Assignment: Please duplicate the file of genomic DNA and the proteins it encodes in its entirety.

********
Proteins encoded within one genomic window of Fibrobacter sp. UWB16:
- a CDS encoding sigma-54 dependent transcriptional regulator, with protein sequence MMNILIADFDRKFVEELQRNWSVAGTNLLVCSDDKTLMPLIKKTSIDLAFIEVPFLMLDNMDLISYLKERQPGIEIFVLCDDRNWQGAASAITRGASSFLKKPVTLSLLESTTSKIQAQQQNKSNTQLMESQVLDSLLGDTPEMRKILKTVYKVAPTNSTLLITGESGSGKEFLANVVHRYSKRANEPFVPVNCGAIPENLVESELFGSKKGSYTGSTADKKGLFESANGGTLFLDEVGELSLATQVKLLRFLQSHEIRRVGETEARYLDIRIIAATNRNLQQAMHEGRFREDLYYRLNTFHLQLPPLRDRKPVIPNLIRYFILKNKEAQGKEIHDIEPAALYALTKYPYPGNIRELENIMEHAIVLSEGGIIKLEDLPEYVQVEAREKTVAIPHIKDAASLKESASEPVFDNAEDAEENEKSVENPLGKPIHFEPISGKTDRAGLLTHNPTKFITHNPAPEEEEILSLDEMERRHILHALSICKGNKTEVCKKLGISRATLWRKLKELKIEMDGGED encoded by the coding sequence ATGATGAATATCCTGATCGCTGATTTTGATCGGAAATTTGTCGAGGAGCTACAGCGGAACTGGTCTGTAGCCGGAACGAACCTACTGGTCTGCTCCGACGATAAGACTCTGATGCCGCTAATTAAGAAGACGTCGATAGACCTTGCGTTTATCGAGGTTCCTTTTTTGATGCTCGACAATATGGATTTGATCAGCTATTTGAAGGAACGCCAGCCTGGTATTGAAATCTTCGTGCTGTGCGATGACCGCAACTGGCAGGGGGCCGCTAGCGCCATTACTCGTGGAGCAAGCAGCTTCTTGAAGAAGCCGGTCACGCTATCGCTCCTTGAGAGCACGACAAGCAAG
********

Proteins encoded within one genomic window of Fibrobacter sp. UWB16:
- a CDS encoding sigma-54 dependent transcriptional regulator, with protein sequence MMNILIADFDRKFVEELQRNWSVAGTNLLVCSDDKTLMPLIKKTSIDLAFIEVPFLMLDNMDLISYLKERQPGIEIFVLCDDRNWQGAASAITRGASSFLKKPVTLSLLESTTSKIQAQQQNKSNTQLMESQVLDSLLGDTPEMRKILKTVYKVAPTNSTLLITGESGSGKEFLANVVHRYSKRANEPFVPVNCGAIPENLVESELFGSKKGSYTGSTADKKGLFESANGGTLFLDEVGELSLATQVKLLRFLQSHEIRRVGETEARYLDIRIIAATNRNLQQAMHEGRFREDLYYRLNTFHLQLPPLRDRKPVIPNLIRYFILKNKEAQGKEIHDIEPAALYALTKYPYPGNIRELENIMEHAIVLSEGGIIKLEDLPEYVQVEAREKTVAIPHIKDAASLKESASEPVFDNAEDAEENEKSVENPLGKPIHFEPISGKTDRAGLLTHNPTKFITHNPAPEEEEILSLDEMERRHILHALSICKGNKTEVCKKLGISRATLWRKLKELKIEMDGGED encoded by the coding sequence ATGATGAATATCCTGATCGCTGATTTTGATCGGAAATTTGTCGAGGAGCTACAGCGGAACTGGTCTGTAGCCGGAACGAACCTACTGGTCTGCTCCGACGATAAGACTCTGATGCCGCTAATTAAGAAGACGTCGATAGACCTTGCGTTTATCGAGGTTCCTTTTTTGATGCTCGACAATATGGATTTGATCAGCTATTTGAAGGAACGCCAGCCTGGTATTGAAATCTTCGTGCTGTGCGATGACCGCAACTGGCAGGGGGCCGCTAGCGCCATTACTCGTGGAGCAAGCAGCTTCTTGAAGAAGCCGGTCACGCTATCGCTCCTTGAGAGCACGACAAGCAAG